by Chris Thatcher
“The pressure hasn’t been too bad because you are enjoying it at the same time,” said Second Lieutenant Shannon Snape as she ducked behind a truck to get out of the wind breaking over the nearby treeline. “But there is always pressure as you are being evaluated, [because] there are lives on the line at the other end.”
Snape, of the 1st Regiment, Royal Canadian Horse Artillery (RCHA), was being assessed on her ability to conduct an open action, direct fire of the M777 Howitzer as a candidate on the Royal Regiment of Canadian Artillery School’s development period (DP) 1.2 course. She had been living outdoors for the better part of a week in snow and freezing rain, and although the temperature was hovering just above -25 Celsius on this mid November morning, neither she nor any of her troop on the gun line appeared ready to pack it in. Many, in fact, considered the brutal conditions a right of passage.
The DP 1.2 course prepares new junior officers for command of an artillery troop in the field force. It’s not only a tactical course that demands a high level of technical proficiency with the guns, it’s also a test of leadership.
Over the previous seven days, Snape had acquired experience as a command post officer, a reconnaissance officer, and a gun position officer, as well as how to clear artillery manoeuvre areas, place the guns, and set the gun line to correctly move into position.
“You add in the austere conditions, the stress of actual people and communication and equipment that doesn’t always do what you want it to do, changes to plans as the tactical scenario changes, and fatigue sets in,” said Major Joe O’Donnell, deputy commander of the Artillery School. “But that’s good. They are overcoming these barriers and next week they will be far better then when they started the exercise.”
The DP 1.2 course was one of five being assessed during a large-scale culminating exercise, Autumn Gunner, conducted in the 5th Canadian Division Support Group Base Gagetown training area. Others included the DP 1 course for privates learning how to operate and fire the M777; the Gun Area Troop Sergeant Major course for warrant officers preparing to become troop sergeants majors and technical experts on the artillery systems; the Forward Observation Officer (FOO) course, an exhausting assessment of the ability of mostly captains to plan and call in fires and advise commanders in both a mounted and dismounted role; and the Instructor-in-Gunnery and Assistant Instructor-in-Gunnery course, the year-long flagship program of the school to ensure instructors are true experts in the art and science of artillery fires.
For the more than 80 candidates in the field, Autumn Gunner was a thorough assessment of their individual and collective skills. For the artillery school, though, the exercise was part of an ongoing effort to better align its courses around core training exercises.
“It allows us to be good stewards of our resources,” said O’Donnell. “Instead of having one bullet train a FOO student, and then another bullet the next week train a DP 1.2 junior officer in the command post, we have that same bullet train a FOO, a DP 1.2 candidate, an assistant instructor-in-gunnery, and perhaps a DP 1 private who is about to be gunner.” The exercise fired over 1,000 rounds.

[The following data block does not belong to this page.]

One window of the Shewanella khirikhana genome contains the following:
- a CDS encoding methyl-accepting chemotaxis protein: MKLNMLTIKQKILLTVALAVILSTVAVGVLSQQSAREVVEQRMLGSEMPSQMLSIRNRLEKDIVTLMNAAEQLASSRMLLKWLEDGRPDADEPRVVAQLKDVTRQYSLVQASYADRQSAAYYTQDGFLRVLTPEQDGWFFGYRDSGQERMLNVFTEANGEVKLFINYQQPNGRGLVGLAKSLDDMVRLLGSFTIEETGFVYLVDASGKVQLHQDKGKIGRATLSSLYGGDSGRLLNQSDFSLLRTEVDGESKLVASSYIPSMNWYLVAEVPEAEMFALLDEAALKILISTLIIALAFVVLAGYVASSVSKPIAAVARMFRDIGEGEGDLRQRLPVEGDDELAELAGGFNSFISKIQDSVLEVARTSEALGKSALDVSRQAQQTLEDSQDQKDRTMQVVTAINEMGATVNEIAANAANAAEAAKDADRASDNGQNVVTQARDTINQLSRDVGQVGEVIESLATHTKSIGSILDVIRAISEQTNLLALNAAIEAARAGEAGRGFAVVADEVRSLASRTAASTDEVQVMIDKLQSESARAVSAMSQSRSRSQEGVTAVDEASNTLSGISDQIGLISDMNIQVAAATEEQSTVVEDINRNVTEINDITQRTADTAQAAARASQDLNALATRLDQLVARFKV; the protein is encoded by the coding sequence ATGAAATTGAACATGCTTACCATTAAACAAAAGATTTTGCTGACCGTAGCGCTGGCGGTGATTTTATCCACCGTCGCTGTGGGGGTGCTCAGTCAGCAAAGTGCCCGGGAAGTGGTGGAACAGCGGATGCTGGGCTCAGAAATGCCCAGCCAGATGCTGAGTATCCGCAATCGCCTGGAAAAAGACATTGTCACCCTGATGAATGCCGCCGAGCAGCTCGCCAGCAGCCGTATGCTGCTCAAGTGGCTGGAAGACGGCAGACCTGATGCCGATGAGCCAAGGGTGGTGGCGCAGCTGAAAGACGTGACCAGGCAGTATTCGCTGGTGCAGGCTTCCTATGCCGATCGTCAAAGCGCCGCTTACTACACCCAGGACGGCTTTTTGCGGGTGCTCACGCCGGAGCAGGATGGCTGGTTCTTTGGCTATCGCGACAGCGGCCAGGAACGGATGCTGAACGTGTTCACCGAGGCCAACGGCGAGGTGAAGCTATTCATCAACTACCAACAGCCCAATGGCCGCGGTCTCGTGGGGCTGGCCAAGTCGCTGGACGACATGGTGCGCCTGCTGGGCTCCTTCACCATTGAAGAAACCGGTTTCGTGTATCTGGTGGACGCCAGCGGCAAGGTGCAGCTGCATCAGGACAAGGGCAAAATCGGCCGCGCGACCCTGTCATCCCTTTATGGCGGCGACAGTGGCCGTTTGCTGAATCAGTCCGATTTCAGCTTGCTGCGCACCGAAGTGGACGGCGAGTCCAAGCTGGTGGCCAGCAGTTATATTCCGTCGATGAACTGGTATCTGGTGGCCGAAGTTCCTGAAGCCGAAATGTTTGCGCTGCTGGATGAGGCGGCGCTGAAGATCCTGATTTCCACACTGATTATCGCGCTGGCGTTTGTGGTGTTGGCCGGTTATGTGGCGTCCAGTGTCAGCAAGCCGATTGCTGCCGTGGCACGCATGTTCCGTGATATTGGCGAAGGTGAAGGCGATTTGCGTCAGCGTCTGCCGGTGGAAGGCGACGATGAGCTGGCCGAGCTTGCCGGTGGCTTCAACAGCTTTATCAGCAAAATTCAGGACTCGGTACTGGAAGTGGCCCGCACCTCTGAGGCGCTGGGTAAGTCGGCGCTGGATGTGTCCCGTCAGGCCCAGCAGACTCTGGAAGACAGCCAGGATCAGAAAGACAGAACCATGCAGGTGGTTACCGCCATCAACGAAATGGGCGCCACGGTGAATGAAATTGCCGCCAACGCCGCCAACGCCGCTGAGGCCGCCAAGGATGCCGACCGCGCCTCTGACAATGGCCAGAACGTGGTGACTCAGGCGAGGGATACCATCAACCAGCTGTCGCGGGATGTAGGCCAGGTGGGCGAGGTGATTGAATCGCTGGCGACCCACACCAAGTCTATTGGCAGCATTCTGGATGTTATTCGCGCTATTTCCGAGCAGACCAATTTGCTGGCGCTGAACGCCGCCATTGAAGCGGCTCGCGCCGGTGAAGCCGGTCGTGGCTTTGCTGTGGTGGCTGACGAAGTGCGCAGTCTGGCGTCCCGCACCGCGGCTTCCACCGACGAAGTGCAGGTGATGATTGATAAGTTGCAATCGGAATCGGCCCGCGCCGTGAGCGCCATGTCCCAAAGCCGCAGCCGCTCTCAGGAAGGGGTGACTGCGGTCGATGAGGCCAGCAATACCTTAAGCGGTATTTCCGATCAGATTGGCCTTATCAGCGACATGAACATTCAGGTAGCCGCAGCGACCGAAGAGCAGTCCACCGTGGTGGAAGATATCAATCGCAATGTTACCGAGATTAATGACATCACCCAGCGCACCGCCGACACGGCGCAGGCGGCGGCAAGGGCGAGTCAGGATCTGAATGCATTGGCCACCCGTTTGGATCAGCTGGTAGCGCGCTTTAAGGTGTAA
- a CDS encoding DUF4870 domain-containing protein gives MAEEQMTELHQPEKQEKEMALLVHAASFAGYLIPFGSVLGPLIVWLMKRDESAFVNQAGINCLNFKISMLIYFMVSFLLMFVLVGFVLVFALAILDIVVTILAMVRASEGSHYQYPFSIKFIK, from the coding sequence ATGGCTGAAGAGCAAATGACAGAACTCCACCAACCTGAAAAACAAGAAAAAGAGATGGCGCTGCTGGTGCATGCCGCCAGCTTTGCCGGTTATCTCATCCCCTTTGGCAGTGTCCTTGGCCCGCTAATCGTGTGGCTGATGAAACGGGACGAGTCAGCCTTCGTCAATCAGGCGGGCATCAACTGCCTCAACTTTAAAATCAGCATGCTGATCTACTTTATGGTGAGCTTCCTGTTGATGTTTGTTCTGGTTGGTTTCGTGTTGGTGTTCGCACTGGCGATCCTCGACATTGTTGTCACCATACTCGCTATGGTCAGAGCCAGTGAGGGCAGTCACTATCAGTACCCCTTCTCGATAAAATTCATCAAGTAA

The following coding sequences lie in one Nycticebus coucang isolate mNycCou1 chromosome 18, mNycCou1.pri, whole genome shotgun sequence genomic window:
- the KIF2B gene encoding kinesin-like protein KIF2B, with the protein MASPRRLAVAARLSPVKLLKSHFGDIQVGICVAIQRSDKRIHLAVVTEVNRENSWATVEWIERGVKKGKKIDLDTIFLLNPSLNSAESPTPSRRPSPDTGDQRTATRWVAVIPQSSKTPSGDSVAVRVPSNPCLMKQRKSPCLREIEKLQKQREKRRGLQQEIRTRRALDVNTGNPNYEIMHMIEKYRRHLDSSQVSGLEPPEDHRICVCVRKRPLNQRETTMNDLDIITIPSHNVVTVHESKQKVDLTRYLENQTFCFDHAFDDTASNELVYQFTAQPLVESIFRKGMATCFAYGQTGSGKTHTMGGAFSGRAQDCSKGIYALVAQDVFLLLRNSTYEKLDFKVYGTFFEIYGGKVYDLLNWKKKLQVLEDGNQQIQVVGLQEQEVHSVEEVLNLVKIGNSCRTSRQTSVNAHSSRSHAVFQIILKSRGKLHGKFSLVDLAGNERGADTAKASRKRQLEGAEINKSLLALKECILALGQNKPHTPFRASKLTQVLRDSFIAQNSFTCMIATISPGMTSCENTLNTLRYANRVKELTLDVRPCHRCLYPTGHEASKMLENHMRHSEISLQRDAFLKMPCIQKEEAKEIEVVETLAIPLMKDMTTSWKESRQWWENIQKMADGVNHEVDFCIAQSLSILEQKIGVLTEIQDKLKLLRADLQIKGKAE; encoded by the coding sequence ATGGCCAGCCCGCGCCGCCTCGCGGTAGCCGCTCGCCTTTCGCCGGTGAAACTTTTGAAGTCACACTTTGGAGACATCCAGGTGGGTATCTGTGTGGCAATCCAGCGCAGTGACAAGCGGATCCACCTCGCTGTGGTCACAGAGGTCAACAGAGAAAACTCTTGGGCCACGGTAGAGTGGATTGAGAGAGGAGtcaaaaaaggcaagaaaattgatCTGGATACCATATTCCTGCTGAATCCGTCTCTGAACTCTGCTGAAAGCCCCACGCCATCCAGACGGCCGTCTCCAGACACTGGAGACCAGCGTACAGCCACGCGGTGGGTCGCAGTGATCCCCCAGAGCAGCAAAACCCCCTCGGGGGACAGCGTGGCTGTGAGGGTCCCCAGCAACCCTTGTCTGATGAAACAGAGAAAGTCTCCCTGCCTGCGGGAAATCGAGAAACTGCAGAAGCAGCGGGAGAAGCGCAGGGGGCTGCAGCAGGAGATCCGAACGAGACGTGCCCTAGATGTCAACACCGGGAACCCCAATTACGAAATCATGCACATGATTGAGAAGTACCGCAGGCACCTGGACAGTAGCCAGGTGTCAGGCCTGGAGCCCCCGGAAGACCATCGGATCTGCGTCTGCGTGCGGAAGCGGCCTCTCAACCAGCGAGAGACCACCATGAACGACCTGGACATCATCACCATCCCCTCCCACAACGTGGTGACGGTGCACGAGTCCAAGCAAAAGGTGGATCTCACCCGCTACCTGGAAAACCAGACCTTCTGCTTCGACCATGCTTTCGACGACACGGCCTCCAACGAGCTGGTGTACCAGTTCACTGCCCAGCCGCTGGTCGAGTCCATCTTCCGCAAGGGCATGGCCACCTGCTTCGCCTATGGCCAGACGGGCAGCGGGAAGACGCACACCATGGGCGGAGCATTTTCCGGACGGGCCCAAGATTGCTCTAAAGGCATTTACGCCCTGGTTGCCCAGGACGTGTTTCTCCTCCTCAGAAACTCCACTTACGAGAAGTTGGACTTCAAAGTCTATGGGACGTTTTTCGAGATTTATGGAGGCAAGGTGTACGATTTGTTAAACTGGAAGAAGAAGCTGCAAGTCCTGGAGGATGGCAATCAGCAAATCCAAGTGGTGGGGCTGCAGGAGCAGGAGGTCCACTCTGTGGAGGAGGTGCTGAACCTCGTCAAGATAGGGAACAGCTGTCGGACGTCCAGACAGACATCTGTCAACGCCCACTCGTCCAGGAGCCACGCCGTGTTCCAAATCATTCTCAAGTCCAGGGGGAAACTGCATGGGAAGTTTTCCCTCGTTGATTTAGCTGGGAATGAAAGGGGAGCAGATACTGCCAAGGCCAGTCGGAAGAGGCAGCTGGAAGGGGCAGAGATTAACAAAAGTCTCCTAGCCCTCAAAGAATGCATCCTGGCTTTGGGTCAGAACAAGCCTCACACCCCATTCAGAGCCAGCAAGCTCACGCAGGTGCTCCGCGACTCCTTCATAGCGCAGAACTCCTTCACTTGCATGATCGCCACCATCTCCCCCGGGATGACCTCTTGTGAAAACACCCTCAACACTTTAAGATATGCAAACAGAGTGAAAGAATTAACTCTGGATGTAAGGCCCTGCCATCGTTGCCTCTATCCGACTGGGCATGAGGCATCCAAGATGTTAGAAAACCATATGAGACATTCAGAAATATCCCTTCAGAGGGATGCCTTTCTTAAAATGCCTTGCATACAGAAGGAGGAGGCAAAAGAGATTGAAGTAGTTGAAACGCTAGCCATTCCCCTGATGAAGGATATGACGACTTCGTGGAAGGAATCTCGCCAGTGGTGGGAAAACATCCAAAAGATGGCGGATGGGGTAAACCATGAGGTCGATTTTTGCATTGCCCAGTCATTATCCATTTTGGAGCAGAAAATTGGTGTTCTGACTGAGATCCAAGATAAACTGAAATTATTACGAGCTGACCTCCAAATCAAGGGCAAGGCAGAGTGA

Where previously some of the culmination exercises for each course might have been conducted separately, the school has since the summer of 2018 sought to align its programs around two core exercises, Common Gunner, a concentration exercise in the summer, and Autumn Gunner in the fall.
Autumn Gunner required about 120 personnel from the school and the base to deliver the exercise, including W Battery, the heavy lifters of the artillery school. This year, though, they were able to concentrate their efforts in the field for an intense, but compressed, period around the two exercises, rather than supporting different exercises over successive weeks.
“It took some flexibility, some creativity and a lot more effort and early planning from the operations cell, but the return on investment is … less time in the field, a more concentrated focus, and they are able to achieve more,” said O’Donnell. “I think this year [W Battery] averaged close to 200 days in the field, which is not as it was previously. And a lot of that is a testament to the way we have realigned our training and ability to focus on these two focal points.”
The larger scale of Autumn Gunner also created an overarching headquarters element on par with a regimental exercise, presenting the school with an opportunity to train more than the course candidates. “That is not what we are trying to achieve, but if we can train our operation officer because we have all these courses underneath us, then why not take those training opportunities when they arise,” he said.
For the final weekend, the exercise integrated members of 1st and 3rd Field Artillery Regiments, Reserve units from eastern New Brunswick, creating the equivalent of regimental fires with the additional callsigns. “You’ll often see one battery shooting at a number of targets with a number of FOOs; here you get three callsigns shooting, and that creates a whole other level of complexity. It brings us back to our core competency as gunners, to execute regimental fire missions. We really hold onto this exercise and try to nurture it as much as we can.”